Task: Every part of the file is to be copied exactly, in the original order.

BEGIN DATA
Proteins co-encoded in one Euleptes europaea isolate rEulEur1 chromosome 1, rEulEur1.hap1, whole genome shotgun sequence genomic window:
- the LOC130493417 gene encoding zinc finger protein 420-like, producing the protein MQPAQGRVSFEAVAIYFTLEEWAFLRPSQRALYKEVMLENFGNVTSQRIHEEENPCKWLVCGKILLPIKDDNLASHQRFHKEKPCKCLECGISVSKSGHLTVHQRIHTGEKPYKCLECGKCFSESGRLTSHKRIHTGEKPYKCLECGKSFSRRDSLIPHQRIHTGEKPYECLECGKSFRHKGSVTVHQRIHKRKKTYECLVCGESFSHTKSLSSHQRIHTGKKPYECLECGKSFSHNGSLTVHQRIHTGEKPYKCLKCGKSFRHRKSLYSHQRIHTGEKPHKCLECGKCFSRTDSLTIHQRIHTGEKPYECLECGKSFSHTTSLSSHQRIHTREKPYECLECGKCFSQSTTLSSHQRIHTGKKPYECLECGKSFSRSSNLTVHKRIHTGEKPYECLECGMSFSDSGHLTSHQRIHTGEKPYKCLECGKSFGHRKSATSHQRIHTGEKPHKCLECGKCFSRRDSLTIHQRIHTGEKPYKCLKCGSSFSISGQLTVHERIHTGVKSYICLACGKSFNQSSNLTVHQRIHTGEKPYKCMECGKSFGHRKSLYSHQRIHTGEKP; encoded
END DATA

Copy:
Proteins co-encoded in one Euleptes europaea isolate rEulEur1 chromosome 1, rEulEur1.hap1, whole genome shotgun sequence genomic window:
- the LOC130493417 gene encoding zinc finger protein 420-like, producing the protein MQPAQGRVSFEAVAIYFTLEEWAFLRPSQRALYKEVMLENFGNVTSQRIHEEENPCKWLVCGKILLPIKDDNLASHQRFHKEKPCKCLECGISVSKSGHLTVHQRIHTGEKPYKCLECGKCFSESGRLTSHKRIHTGEKPYKCLECGKSFSRRDSLIPHQRIHTGEKPYECLECGKSFRHKGSVTVHQRIHKRKKTYECLVCGESFSHTKSLSSHQRIHTGKKPYECLECGKSFSHNGSLTVHQRIHTGEKPYKCLKCGKSFRHRKSLYSHQRIHTGEKPHKCLECGKCFSRTDSLTIHQRIHTGEKPYECLECGKSFSHTTSLSSHQRIHTREKPYECLECGKCFSQSTTLSSHQRIHTGKKPYECLECGKSFSRSSNLTVHKRIHTGEKPYECLECGMSFSDSGHLTSHQRIHTGEKPYKCLECGKSFGHRKSATSHQRIHTGEKPHKCLECGKCFSRRDSLTIHQRIHTGEKPYKCLKCGSSFSISGQLTVHERIHTGVKSYICLACGKSFNQSSNLTVHQRIHTGEKPYKCMECGKSFGHRKSLYSHQRIHTGEKP; encoded